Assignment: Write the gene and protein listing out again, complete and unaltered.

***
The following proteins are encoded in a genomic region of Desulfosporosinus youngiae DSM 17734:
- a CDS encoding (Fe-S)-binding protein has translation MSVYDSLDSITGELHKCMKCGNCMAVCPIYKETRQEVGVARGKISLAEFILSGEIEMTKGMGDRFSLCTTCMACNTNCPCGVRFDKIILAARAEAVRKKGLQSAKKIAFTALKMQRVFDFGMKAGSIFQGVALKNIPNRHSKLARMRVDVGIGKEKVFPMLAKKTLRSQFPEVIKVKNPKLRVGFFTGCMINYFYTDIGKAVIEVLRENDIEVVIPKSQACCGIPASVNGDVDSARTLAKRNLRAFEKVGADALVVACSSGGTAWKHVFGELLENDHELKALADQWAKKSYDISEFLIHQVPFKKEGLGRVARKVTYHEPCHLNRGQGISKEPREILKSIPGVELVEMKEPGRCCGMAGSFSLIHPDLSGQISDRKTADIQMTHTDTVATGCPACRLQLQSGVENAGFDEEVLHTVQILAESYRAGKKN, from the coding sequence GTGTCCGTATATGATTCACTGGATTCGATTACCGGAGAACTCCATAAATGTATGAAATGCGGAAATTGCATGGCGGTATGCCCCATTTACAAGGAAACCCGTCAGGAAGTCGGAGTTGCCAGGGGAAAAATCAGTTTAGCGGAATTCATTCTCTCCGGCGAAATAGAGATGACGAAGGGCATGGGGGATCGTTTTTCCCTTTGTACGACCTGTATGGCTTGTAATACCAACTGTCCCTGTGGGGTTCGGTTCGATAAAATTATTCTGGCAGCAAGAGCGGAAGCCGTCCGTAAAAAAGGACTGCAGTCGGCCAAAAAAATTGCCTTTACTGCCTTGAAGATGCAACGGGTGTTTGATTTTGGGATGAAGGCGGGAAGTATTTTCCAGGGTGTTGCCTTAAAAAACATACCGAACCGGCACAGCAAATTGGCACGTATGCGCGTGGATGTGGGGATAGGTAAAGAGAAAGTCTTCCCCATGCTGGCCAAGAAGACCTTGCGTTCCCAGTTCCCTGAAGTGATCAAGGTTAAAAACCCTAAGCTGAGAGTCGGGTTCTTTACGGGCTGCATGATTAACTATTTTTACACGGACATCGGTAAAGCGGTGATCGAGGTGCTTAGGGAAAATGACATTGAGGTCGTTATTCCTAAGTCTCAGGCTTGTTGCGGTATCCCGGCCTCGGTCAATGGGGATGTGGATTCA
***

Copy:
The following proteins are encoded in a genomic region of Desulfosporosinus youngiae DSM 17734:
- a CDS encoding (Fe-S)-binding protein has translation MSVYDSLDSITGELHKCMKCGNCMAVCPIYKETRQEVGVARGKISLAEFILSGEIEMTKGMGDRFSLCTTCMACNTNCPCGVRFDKIILAARAEAVRKKGLQSAKKIAFTALKMQRVFDFGMKAGSIFQGVALKNIPNRHSKLARMRVDVGIGKEKVFPMLAKKTLRSQFPEVIKVKNPKLRVGFFTGCMINYFYTDIGKAVIEVLRENDIEVVIPKSQACCGIPASVNGDVDSARTLAKRNLRAFEKVGADALVVACSSGGTAWKHVFGELLENDHELKALADQWAKKSYDISEFLIHQVPFKKEGLGRVARKVTYHEPCHLNRGQGISKEPREILKSIPGVELVEMKEPGRCCGMAGSFSLIHPDLSGQISDRKTADIQMTHTDTVATGCPACRLQLQSGVENAGFDEEVLHTVQILAESYRAGKKN, from the coding sequence GTGTCCGTATATGATTCACTGGATTCGATTACCGGAGAACTCCATAAATGTATGAAATGCGGAAATTGCATGGCGGTATGCCCCATTTACAAGGAAACCCGTCAGGAAGTCGGAGTTGCCAGGGGAAAAATCAGTTTAGCGGAATTCATTCTCTCCGGCGAAATAGAGATGACGAAGGGCATGGGGGATCGTTTTTCCCTTTGTACGACCTGTATGGCTTGTAATACCAACTGTCCCTGTGGGGTTCGGTTCGATAAAATTATTCTGGCAGCAAGAGCGGAAGCCGTCCGTAAAAAAGGACTGCAGTCGGCCAAAAAAATTGCCTTTACTGCCTTGAAGATGCAACGGGTGTTTGATTTTGGGATGAAGGCGGGAAGTATTTTCCAGGGTGTTGCCTTAAAAAACATACCGAACCGGCACAGCAAATTGGCACGTATGCGCGTGGATGTGGGGATAGGTAAAGAGAAAGTCTTCCCCATGCTGGCCAAGAAGACCTTGCGTTCCCAGTTCCCTGAAGTGATCAAGGTTAAAAACCCTAAGCTGAGAGTCGGGTTCTTTACGGGCTGCATGATTAACTATTTTTACACGGACATCGGTAAAGCGGTGATCGAGGTGCTTAGGGAAAATGACATTGAGGTCGTTATTCCTAAGTCTCAGGCTTGTTGCGGTATCCCGGCCTCGGTCAATGGGGATGTGGATTCA